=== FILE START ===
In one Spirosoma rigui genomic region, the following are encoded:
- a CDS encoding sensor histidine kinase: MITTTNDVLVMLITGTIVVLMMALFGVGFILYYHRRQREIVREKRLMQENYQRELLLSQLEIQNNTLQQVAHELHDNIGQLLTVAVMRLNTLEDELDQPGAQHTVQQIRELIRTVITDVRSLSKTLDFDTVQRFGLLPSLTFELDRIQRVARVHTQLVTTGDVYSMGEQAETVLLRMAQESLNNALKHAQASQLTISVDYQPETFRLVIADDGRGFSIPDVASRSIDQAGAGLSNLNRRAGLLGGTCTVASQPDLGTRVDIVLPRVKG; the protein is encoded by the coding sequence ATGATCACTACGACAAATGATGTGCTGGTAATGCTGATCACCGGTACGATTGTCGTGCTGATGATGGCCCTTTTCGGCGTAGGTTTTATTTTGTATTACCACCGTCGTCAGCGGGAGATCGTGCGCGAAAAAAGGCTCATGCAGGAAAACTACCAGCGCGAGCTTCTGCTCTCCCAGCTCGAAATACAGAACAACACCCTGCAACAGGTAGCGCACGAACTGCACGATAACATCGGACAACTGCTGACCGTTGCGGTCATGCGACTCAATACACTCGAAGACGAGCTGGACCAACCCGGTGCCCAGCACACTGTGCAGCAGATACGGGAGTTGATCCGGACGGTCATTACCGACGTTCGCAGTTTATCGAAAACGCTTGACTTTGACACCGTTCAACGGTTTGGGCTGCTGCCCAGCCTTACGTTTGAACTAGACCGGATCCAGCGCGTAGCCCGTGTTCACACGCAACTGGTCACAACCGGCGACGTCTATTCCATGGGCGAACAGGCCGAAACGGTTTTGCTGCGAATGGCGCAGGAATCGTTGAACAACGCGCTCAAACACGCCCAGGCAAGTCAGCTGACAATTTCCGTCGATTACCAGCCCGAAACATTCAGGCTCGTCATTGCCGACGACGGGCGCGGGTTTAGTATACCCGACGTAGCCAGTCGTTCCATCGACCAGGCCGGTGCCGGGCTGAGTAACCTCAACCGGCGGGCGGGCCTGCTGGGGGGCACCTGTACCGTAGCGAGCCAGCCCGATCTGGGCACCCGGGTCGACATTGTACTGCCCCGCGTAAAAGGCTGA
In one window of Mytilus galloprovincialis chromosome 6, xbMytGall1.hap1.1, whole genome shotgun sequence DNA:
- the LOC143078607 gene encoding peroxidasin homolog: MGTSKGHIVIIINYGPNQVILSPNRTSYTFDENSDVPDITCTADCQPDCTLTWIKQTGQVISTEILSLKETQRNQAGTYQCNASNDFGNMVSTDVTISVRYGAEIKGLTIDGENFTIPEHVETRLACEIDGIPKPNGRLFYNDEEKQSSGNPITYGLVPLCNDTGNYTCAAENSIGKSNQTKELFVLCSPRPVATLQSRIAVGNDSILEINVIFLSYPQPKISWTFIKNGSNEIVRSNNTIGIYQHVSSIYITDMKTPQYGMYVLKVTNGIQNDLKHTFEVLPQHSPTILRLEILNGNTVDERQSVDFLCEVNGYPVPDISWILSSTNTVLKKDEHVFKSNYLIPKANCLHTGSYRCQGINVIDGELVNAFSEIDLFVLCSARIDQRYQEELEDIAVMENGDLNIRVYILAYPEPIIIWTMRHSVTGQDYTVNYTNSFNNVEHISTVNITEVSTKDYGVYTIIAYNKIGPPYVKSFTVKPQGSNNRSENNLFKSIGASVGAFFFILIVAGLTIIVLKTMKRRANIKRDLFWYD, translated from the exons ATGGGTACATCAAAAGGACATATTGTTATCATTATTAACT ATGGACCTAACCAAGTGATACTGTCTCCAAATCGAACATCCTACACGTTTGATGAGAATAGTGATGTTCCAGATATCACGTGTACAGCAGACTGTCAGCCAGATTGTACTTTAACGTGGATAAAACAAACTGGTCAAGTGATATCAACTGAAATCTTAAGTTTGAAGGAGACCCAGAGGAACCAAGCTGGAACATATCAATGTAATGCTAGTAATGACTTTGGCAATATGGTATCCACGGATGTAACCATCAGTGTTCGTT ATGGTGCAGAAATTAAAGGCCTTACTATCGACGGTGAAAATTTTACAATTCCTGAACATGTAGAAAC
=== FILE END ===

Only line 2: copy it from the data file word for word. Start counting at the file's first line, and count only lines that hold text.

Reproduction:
- a CDS encoding sensor histidine kinase: MITTTNDVLVMLITGTIVVLMMALFGVGFILYYHRRQREIVREKRLMQENYQRELLLSQLEIQNNTLQQVAHELHDNIGQLLTVAVMRLNTLEDELDQPGAQHTVQQIRELIRTVITDVRSLSKTLDFDTVQRFGLLPSLTFELDRIQRVARVHTQLVTTGDVYSMGEQAETVLLRMAQESLNNALKHAQASQLTISVDYQPETFRLVIADDGRGFSIPDVASRSIDQAGAGLSNLNRRAGLLGGTCTVASQPDLGTRVDIVLPRVKG; the protein is encoded by the coding sequence ATGATCACTACGACAAATGATGTGCTGGTAATGCTGATCACCGGTACGATTGTCGTGCTGATGATGGCCCTTTTCGGCGTAGGTTTTATTTTGTATTACCACCGTCGTCAGCGGGAGATCGTGCGCGAAAAAAGGCTCATGCAGGAAAACTACCAGCGCGAGCTTCTGCTCTCCCAGCTCGAAATACAGAACAACACCCTGCAACAGGTAGCGCACGAACTGCACGATAACATCGGACAACTGCTGACCGTTGCGGTCATGCGACTCAATACACTCGAAGACGAGCTGGACCAACCCGGTGCCCAGCACACTGTGCAGCAGATACGGGAGTTGATCCGGACGGTCATTACCGACGTTCGCAGTTTATCGAAAACGCTTGACTTTGACACCGTTCAACGGTTTGGGCTGCTGCCCAGCCTTACGTTTGAACTAGACCGGATCCAGCGCGTAGCCCGTGTTCACACGCAACTGGTCACAACCGGCGACGTCTATTCCATGGGCGAACAGGCCGAAACGGTTTTGCTGCGAATGGCGCAGGAATCGTTGAACAACGCGCTCAAACACGCCCAGGCAAGTCAGCTGACAATTTCCGTCGATTACCAGCCCGAAACATTCAGGCTCGTCATTGCCGACGACGGGCGCGGGTTTAGTATACCCGACGTAGCCAGTCGTTCCATCGACCAGGCCGGTGCCGGGCTGAGTAACCTCAACCGGCGGGCGGGCCTGCTGGGGGGCACCTGTACCGTAGCGAGCCAGCCCGATCTGGGCACCCGGGTCGACATTGTACTGCCCCGCGTAAAAGGCTGA